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Title: An evaluation on the effect of information communication technology on job characteristics in Kenyan Banks, case of Banks in Nakuru Town
Authors: Nyambega, Ednah
Keywords: Commerce
Issue Date: May-2014
Publisher: Egerton University
Abstract: Banking industry is important for economic growth and development. Following the trend of their westem counterparts, banks in Kenya had implemented ICTs to support service processes. This study extended previous research findings by evaluating the effect of the ICTs on job characteristics of employees as characterized in the banking sector, case of banks operating in Nakuru town. The focus of the study was on the effects of ICTs on the five job design characteristics namely; skill variety, task identity, task significance, autonomy and feedback, in the job characteristics model (JCM). The study established the various ICTs used in Nakuru banks and the effect of these ICTs on employee’sjob characteristics. A sample of 70 employees from a population of 460 employees in 24 banks operating in Nakuru was used in the study. The study used descriptive survey research design. Data collection was undertaken by use of questionnaires, edited and processed using Statistical Package for Social Sciences for windows version 20.0. Descriptive statistics was presented in Tables and Charts. Pearson’s coefficient of correlation (r) was used to assess the effect of the ICTs on job characteristics. A within subject comparison using ANOVA followed by a Levene's test was conducted to test the mean differences of job characteristics within the employees who reported use of ICTs and those who did not. The results indicated that the use of ICT had significant positive influence on the job characteristics. Particularly; employees reported a significant positive increase in skill variety (F=1.52, P=0.002), task identity (F=l.452, P=.000), task significance (F=3.964’P=.003) and feedback (F=1 1.575, 0.003, P=0.000, 0.011) with branch networking and EFTPoS respectively. Despite marked increase in skill variety, task identity, task significance and feedback, employees reported a small increase in autonomy, with a mean less than 3 which was not statistically significant. The researcher further recommended that for successful implementation of ICTs in automation of services in an organization, flle management should ensure that the contextual barriers such as lack of knowledge, lack of on-site support to help employees solve system related problems, delays in their work process and incompatibility with the precursor barriers are well addressed.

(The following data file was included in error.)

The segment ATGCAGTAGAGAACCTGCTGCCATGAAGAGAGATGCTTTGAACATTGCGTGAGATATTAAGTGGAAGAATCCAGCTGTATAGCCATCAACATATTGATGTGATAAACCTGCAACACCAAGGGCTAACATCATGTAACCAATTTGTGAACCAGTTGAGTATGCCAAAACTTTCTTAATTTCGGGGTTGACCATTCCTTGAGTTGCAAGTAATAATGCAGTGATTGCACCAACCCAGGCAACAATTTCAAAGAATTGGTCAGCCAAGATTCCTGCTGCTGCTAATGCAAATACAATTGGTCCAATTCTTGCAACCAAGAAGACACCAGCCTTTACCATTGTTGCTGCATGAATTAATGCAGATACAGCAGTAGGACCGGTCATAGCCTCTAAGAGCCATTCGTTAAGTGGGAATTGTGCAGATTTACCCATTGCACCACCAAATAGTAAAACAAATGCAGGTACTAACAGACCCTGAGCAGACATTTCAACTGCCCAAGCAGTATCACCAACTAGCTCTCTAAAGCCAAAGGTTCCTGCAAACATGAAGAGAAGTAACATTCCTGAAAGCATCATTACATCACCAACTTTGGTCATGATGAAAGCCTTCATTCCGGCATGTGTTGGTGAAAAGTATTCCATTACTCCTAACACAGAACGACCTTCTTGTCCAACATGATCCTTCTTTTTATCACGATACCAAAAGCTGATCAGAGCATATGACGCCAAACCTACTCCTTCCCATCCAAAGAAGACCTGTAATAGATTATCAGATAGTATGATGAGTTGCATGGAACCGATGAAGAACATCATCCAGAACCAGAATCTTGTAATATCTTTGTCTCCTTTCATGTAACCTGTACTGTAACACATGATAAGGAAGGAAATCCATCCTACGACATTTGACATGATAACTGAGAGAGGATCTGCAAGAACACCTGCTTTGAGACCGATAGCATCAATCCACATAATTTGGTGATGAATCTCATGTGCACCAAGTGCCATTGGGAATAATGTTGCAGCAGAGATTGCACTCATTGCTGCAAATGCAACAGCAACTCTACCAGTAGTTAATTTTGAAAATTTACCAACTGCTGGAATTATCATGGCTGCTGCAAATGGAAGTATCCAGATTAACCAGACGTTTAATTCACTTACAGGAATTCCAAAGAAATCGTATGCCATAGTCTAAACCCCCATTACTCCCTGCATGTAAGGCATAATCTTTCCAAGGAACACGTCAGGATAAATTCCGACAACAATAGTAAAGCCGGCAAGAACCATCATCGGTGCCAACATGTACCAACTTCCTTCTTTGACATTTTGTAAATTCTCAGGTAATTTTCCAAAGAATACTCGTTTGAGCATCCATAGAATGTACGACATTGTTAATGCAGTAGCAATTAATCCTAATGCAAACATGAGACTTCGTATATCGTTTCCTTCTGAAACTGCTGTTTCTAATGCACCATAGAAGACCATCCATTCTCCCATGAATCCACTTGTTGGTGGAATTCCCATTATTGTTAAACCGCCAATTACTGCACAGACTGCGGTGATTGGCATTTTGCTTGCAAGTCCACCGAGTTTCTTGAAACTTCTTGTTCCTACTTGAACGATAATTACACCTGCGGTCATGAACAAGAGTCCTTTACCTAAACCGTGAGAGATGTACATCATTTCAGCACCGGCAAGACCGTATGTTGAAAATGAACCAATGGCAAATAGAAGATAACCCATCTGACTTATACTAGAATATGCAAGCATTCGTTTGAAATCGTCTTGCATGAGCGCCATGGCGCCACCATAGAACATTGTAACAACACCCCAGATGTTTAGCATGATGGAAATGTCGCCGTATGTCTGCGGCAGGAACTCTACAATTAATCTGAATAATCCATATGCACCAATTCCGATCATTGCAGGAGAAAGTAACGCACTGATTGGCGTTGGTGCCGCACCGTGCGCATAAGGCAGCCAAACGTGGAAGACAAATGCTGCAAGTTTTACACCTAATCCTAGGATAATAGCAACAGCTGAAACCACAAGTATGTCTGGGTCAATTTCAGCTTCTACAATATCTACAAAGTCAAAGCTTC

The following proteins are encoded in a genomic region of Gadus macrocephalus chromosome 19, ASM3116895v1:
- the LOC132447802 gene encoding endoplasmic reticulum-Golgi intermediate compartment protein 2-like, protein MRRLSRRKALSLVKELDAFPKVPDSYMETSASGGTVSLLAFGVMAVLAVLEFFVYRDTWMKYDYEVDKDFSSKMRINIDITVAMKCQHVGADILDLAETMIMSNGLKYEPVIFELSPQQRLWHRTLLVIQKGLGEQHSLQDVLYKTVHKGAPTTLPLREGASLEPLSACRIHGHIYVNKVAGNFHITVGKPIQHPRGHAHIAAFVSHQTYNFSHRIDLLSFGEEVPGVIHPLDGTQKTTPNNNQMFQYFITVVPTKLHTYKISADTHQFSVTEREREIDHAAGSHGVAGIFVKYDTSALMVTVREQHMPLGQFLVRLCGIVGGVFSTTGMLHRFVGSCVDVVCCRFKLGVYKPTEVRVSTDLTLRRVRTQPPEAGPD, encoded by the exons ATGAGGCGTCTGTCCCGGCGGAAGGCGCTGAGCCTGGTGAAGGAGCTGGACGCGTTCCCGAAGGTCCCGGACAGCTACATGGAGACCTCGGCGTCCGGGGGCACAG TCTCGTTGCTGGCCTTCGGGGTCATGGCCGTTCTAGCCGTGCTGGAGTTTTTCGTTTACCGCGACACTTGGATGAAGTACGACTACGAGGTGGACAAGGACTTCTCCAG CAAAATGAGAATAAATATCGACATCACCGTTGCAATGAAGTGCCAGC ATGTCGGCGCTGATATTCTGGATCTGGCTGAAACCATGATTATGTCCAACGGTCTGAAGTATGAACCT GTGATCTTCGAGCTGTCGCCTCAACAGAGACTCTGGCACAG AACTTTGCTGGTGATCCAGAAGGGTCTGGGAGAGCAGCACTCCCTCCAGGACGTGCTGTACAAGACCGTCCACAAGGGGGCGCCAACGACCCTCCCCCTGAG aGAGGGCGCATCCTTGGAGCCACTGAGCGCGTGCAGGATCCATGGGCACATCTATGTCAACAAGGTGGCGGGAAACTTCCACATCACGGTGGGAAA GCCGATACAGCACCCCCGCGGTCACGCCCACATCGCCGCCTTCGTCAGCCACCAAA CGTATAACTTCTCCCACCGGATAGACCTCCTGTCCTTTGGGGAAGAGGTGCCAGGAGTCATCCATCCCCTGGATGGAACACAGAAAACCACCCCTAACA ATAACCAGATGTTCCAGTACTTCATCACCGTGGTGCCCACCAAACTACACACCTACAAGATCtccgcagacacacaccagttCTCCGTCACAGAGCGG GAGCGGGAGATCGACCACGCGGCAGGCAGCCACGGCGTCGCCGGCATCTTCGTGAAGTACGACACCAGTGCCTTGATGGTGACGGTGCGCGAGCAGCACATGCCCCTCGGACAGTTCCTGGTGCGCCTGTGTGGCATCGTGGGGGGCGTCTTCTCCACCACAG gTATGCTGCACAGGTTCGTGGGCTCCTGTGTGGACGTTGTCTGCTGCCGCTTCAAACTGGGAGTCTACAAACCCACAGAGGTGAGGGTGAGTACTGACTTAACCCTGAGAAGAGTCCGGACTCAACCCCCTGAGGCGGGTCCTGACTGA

Appears in Collections:Faculty of Commerce

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